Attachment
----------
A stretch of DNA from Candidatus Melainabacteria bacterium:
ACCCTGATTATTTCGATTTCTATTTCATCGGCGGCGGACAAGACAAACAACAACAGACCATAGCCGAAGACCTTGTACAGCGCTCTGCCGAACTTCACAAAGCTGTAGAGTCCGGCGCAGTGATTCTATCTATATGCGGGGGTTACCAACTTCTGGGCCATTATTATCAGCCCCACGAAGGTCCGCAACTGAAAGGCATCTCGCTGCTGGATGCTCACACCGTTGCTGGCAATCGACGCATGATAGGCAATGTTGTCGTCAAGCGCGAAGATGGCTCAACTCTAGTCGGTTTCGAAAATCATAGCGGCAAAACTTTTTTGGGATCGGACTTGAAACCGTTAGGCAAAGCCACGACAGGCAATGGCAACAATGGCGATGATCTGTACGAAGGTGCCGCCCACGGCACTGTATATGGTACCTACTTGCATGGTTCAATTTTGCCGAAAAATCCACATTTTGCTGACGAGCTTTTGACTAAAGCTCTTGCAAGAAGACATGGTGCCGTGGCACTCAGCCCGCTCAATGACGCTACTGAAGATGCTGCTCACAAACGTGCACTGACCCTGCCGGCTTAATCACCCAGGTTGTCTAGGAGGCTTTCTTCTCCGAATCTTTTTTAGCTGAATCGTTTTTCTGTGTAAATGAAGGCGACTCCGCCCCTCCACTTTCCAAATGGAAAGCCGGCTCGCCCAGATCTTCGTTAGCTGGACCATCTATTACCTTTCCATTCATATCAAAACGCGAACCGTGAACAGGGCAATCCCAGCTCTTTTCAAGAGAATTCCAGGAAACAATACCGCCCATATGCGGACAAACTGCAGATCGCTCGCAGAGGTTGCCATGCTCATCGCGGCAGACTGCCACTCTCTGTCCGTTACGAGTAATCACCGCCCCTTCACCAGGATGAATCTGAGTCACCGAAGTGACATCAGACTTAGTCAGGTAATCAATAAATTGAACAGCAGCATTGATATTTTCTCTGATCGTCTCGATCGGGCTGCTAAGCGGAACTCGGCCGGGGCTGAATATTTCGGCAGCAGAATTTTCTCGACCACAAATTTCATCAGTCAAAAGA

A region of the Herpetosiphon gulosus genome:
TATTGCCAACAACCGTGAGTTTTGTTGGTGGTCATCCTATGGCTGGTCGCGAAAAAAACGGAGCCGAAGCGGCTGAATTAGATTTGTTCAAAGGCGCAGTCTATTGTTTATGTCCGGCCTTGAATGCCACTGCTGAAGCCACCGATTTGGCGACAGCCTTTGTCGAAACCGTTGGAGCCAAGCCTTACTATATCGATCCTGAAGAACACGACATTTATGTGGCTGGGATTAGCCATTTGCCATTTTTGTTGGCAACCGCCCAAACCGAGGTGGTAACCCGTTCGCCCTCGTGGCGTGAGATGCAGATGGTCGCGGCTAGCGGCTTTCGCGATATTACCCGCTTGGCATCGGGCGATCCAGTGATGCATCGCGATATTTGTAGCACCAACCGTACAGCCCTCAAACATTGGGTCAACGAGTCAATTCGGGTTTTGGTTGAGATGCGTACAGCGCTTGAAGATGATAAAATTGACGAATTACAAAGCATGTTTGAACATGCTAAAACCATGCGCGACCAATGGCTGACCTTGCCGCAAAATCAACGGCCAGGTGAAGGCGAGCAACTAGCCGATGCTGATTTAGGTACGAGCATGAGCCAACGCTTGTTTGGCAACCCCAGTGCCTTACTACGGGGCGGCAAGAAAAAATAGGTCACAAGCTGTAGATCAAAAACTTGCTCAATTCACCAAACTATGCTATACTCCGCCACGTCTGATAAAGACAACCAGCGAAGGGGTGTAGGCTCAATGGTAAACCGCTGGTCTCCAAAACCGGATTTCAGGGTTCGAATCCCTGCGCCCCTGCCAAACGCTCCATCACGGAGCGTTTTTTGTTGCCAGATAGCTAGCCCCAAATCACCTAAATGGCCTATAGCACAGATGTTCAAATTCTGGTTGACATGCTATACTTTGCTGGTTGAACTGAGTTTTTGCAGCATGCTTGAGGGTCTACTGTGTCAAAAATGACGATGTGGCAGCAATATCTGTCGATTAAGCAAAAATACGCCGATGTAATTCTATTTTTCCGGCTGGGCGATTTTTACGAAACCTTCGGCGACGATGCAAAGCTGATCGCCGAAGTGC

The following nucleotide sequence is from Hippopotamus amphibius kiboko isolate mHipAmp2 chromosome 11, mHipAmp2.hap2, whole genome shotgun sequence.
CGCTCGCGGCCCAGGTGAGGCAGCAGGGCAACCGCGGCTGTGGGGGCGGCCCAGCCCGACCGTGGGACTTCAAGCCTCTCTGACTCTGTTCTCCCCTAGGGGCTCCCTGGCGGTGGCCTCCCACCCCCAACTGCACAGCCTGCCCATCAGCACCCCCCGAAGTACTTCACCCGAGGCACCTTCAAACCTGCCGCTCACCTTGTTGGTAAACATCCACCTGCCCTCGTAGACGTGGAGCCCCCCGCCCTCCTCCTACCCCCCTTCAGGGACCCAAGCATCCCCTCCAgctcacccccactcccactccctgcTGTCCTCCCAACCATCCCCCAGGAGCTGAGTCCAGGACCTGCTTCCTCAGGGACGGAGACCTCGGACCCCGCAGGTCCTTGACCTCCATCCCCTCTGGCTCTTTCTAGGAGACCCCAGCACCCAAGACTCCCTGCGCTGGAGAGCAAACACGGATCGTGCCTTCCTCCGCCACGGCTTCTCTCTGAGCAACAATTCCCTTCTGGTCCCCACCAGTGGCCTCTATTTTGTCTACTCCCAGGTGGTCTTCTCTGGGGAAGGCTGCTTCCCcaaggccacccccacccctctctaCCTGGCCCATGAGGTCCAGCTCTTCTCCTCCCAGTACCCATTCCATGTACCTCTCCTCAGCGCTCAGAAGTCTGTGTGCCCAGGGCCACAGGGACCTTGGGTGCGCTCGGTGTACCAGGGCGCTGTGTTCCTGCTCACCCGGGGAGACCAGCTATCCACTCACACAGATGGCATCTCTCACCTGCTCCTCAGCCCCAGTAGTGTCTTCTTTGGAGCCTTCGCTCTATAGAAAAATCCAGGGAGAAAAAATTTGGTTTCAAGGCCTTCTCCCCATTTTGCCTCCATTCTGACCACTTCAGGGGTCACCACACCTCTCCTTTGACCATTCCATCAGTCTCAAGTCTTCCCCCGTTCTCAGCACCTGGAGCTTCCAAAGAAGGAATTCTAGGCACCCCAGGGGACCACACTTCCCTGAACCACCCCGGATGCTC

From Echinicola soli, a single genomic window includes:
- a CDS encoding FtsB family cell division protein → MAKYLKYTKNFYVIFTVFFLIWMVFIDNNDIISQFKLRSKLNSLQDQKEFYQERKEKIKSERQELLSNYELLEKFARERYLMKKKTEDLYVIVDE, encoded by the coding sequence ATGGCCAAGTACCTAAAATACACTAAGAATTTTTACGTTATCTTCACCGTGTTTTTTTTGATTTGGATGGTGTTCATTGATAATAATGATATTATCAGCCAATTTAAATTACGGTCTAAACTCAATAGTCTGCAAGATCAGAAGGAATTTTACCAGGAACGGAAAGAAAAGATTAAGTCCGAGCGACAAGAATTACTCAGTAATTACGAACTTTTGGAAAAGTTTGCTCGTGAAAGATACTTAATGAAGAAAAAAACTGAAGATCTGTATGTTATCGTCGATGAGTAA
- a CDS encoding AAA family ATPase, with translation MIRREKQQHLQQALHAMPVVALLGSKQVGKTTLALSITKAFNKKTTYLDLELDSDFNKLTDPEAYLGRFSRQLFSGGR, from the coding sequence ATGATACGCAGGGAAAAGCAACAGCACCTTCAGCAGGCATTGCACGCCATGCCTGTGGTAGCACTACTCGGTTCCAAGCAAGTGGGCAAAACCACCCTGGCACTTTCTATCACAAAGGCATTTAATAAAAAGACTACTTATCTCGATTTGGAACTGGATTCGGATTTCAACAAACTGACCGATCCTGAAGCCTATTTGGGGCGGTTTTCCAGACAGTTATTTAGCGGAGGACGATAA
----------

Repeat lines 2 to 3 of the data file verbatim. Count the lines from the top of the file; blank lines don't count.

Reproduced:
ACCCTGATTATTTCGATTTCTATTTCATCGGCGGCGGACAAGACAAACAACAACAGACCATAGCCGAAGACCTTGTACAGCGCTCTGCCGAACTTCACAAAGCTGTAGAGTCCGGCGCAGTGATTCTATCTATATGCGGGGGTTACCAACTTCTGGGCCATTATTATCAGCCCCACGAAGGTCCGCAACTGAAAGGCATCTCGCTGCTGGATGCTCACACCGTTGCTGGCAATCGACGCATGATAGGCAATGTTGTCGTCAAGCGCGAAGATGGCTCAACTCTAGTCGGTTTCGAAAATCATAGCGGCAAAACTTTTTTGGGATCGGACTTGAAACCGTTAGGCAAAGCCACGACAGGCAATGGCAACAATGGCGATGATCTGTACGAAGGTGCCGCCCACGGCACTGTATATGGTACCTACTTGCATGGTTCAATTTTGCCGAAAAATCCACATTTTGCTGACGAGCTTTTGACTAAAGCTCTTGCAAGAAGACATGGTGCCGTGGCACTCAGCCCGCTCAATGACGCTACTGAAGATGCTGCTCACAAACGTGCACTGACCCTGCCGGCTTAATCACCCAGGTTGTCTAGGAGGCTTTCTTCTCCGAATCTTTTTTAGCTGAATCGTTTTTCTGTGTAAATGAAGGCGACTCCGCCCCTCCACTTTCCAAATGGAAAGCCGGCTCGCCCAGATCTTCGTTAGCTGGACCATCTATTACCTTTCCATTCATATCAAAACGCGAACCGTGAACAGGGCAATCCCAGCTCTTTTCAAGAGAATTCCAGGAAACAATACCGCCCATATGCGGACAAACTGCAGATCGCTCGCAGAGGTTGCCATGCTCATCGCGGCAGACTGCCACTCTCTGTCCGTTACGAGTAATCACCGCCCCTTCACCAGGATGAATCTGAGTCACCGAAGTGACATCAGACTTAGTCAGGTAATCAATAAATTGAACAGCAGCATTGATATTTTCTCTGATCGTCTCGATCGGGCTGCTAAGCGGAACTCGGCCGGGGCTGAATATTTCGGCAGCAGAATTTTCTCGACCACAAATTTCATCAGTCAAAAGA

A region of the Herpetosiphon gulosus genome: